Happy Summer, horror freaks! Festival season is ramping up and one of the most fun showcases that you can check out is the Etheria Film Festival. From the comfort of your own couch, you can check out a slate of amazing horror and sci-fi shorts from emerging women directors.
This fest always features a great collection of stories from exciting voices, and this year is no different. From the serious to the ridiculous and everything in between. The 2021 Etheria program offers a little something for everyone. I was able to check out all of the offerings and was really blown away by the talent on display here.
The Fourth Wall: Kelsey Bollig’s examination of life on the edge of the spotlight is one rife with frustration and rage. And it’s fabulous. Chloe is backstage preparing for her performance in A Midsummer Night’s Dream. She’s ready to make her mark—too bad her costars are getting on her last nerve. Between the girl dying to upstage her, the guy who will sleep with anything that will stand still, and the American actress who can barely cough out her lines in French, Chloe is about to lose it. Bollig captures this sensation of frustration on the cusp of rage perfectly, and lets it permeate her film through a fantastic use of lighting and camera movement. We perfectly get to experience the buildup and the inevitable explosion as Chloe finally lashes out, to the surprise (and dare I say, delight) of everyone in the audience.
Narrow: What if there is another reality residing just inches from where you are standing? It’s horrifying and dangerous, and it’s right there. So easy to breach. In Anna Chazelle’s Narrow, this reality lays in wait for a young woman named Sloan. She’s alone and walking through a deserted area, taking care to only step on the small sand path laid before her, just a few inches wide. As long as she remains on that path, she is safe. But sticking to the safety of the path is not so easy, as Sloan begins encountering mysterious and potentially dangerous phantoms along the way. Chazelle builds a dangerous world from the opening seconds of her film. It’s fascinating in that we immediately know that something is wrong and that Sloan is in some sort of danger, but the gradual reveal of the true nature of it all is well handled and distinctly memorable.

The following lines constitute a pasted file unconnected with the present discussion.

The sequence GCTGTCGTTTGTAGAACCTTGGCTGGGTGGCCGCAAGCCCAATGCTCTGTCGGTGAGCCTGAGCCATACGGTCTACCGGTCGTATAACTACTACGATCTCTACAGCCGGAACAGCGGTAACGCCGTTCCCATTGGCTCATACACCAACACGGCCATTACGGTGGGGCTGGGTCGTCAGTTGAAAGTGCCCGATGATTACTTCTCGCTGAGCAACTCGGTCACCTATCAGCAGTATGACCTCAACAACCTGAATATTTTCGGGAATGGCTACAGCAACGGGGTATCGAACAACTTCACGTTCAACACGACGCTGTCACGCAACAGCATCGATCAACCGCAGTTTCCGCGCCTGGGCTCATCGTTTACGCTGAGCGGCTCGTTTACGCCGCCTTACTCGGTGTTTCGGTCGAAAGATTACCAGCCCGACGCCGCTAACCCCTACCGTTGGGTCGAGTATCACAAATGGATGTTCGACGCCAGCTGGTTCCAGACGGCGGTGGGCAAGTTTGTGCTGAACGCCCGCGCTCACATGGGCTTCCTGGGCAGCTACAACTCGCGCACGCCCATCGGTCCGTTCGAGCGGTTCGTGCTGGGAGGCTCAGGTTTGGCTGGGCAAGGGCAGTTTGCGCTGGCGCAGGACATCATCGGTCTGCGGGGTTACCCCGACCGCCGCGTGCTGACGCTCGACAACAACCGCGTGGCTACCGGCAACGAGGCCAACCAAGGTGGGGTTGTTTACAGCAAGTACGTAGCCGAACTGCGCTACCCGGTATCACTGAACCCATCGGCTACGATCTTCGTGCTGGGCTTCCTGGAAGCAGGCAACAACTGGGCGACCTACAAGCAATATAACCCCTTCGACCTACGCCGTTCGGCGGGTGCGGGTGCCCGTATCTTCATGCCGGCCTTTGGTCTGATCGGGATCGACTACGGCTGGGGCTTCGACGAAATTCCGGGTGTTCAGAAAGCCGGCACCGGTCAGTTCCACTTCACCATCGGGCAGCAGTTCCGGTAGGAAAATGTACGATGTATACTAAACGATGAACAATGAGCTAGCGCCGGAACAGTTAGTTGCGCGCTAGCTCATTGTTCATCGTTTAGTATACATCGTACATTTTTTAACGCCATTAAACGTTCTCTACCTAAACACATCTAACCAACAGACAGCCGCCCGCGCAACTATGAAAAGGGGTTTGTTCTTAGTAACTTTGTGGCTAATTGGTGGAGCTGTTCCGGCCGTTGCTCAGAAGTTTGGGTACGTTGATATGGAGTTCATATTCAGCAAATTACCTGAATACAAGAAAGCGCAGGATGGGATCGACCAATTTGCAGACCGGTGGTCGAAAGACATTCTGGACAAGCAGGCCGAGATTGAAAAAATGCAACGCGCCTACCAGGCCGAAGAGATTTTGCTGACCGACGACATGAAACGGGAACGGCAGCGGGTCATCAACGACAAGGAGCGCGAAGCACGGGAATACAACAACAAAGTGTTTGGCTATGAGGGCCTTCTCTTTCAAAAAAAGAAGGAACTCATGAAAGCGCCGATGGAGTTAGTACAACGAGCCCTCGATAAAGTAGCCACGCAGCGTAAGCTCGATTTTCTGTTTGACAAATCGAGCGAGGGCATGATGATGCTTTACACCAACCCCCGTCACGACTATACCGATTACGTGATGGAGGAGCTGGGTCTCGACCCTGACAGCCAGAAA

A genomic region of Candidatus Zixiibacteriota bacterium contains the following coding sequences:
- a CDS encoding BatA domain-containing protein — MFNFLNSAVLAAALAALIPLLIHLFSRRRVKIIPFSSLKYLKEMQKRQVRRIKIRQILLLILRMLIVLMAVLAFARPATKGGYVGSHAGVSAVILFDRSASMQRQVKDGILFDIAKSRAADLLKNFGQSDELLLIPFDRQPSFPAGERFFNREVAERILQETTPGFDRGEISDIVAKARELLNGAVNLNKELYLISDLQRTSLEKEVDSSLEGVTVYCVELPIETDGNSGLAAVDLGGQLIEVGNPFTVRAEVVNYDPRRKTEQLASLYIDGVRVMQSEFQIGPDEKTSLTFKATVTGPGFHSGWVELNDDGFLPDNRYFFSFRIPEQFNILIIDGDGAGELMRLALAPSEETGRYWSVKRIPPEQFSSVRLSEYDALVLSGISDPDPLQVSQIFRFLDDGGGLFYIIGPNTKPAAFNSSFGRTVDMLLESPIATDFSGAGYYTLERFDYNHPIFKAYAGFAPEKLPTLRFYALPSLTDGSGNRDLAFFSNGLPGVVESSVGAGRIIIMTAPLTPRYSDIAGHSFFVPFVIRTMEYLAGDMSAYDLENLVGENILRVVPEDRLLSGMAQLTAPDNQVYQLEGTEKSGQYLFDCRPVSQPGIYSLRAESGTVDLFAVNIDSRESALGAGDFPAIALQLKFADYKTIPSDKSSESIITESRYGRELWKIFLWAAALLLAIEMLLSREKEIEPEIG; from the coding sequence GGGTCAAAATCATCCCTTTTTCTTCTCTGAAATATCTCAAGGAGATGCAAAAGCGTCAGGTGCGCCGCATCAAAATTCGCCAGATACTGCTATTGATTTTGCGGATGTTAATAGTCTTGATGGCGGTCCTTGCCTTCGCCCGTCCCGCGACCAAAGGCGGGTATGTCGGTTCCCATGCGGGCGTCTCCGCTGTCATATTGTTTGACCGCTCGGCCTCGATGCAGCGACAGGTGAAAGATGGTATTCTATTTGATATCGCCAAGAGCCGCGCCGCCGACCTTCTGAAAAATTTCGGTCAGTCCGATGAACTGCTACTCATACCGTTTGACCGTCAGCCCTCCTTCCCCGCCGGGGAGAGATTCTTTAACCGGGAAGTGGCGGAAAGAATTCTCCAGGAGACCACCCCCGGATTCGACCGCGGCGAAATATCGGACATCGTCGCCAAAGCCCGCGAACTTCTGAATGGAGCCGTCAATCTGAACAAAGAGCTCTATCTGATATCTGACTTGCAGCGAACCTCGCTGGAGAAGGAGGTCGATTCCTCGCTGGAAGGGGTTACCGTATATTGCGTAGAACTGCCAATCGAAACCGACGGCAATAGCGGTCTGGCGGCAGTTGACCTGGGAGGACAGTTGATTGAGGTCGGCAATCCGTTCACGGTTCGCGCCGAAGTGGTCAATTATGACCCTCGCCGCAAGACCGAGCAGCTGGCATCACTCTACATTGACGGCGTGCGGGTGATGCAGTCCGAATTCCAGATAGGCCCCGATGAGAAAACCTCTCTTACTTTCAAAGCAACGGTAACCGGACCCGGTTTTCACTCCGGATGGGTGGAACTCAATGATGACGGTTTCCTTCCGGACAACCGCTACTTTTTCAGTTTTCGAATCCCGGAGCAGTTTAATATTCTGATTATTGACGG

Eye Exam: Aislinn Clark’s Eye Exam is an entertaining, almost cheeky little tale. A woman answers an advertisement for a free eye exam and discovers that the invitation was a ploy for something much more sinister. You might think from the title that Clark is going to go the eyeball horror route and freak out the audience with the various tools and torture devices that lurk inside the optometrist’s office. But she plays it a little lighter and a little more fun, focusing instead on the perspective of the patient, and seeing (or not fully seeing) the events through her eyes. As she goes through the standard exam (look at the picture, tell me if it’s blurry), she notices that there is something else lurking in the room, just out of her field of vision. Production designer Alice Walker gives the film a fantastic 1960s aesthetic that really plays well into the vibe of the story.